I previously mentioned implementing teacher workshops and mentor programs to help teachers who are considered "ineffective." But what concerns me is HOW one determines whether or not a teacher is effective. It's very difficult to find a fair way to determine teacher effectiveness. Someone had previously mentioned at-random videotaping (which seems a little off-putting). Perhaps some kind of portfolio and observation system would work, but it would require a ton of time and money to develop such a program. It may be worth it in the end, but it would require a serious financial investment to get such a system off the ground. If the problem we're having right now is a lack of funds, it may be something to implement in the future.

    Another concern I have is teacher retention rates. Teachers are already leaving the field in DROVES because of the current environment in public schools. If you drastically reduce teacher salaries for experienced teachers with M.A.s, I expect a lot of career switches and early retirements from people who really are good teachers.

    Something that may help is being more specific about what kind of advanced degrees would allow for a pay increase. A lot of Master's Degrees don't offer enough pedagogical training. A lot of MAT programs don't offer enough training in the subject being taught (which is the case with my field, which is why I'm currently pursuing the MA). If teachers are required to complete a certain number of course hours in their field and a certain number in pedagogical training, it may lead to better prepared students. The truth is that all Master's programs are NOT created equal, and that has to be taken into account.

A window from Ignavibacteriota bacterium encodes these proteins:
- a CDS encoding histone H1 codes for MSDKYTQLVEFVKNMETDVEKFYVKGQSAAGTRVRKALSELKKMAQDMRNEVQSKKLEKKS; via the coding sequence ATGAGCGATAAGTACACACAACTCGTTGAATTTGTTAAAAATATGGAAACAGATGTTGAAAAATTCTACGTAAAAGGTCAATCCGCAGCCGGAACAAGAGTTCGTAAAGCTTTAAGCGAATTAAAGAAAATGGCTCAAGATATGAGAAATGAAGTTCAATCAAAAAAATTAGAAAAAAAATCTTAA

4. czacza

    czacza Multitudinous

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    Nov 21, 2010

    Chalk- I believe Harper's response was about BILL GATES, not about being sarcastic to anyone 'met on the internet' and it didn't seem to be about you...the title of the thread is 'Bill Gates is apparently an expert on educational policy' and I think most of us would agree that while he may have some points worth considering, he is certainly no expert on the profession.
     
  5. DallasTeacher

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    The video taping is only to "discover" a way to gauge effectiveness. The Gates Foundation is not proposing to video tape all. If I remember correctly, cameras have been placed in about 4000 classrooms. Cameras are on alternative to someone being in the classrooms to observe.

    Personally as an educator and taxpayer, I do not believe in tenure at the PreK - 12 public school setting. In my district a Master's degree only gets one an extra $1000 and a PhD an additional $2000. So my JD gets me an extra $3000. Wow, nothing to celebrate. I get $5000 for being a Master Science Teacher which means I took 4 graduate courses and passed a state exam.

     
  6. porque_pig

    porque_pig Comrade

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    Nov 21, 2010

    Oh! I see. So it's not the chosen method for actually gauging effectiveness? I was a little confused.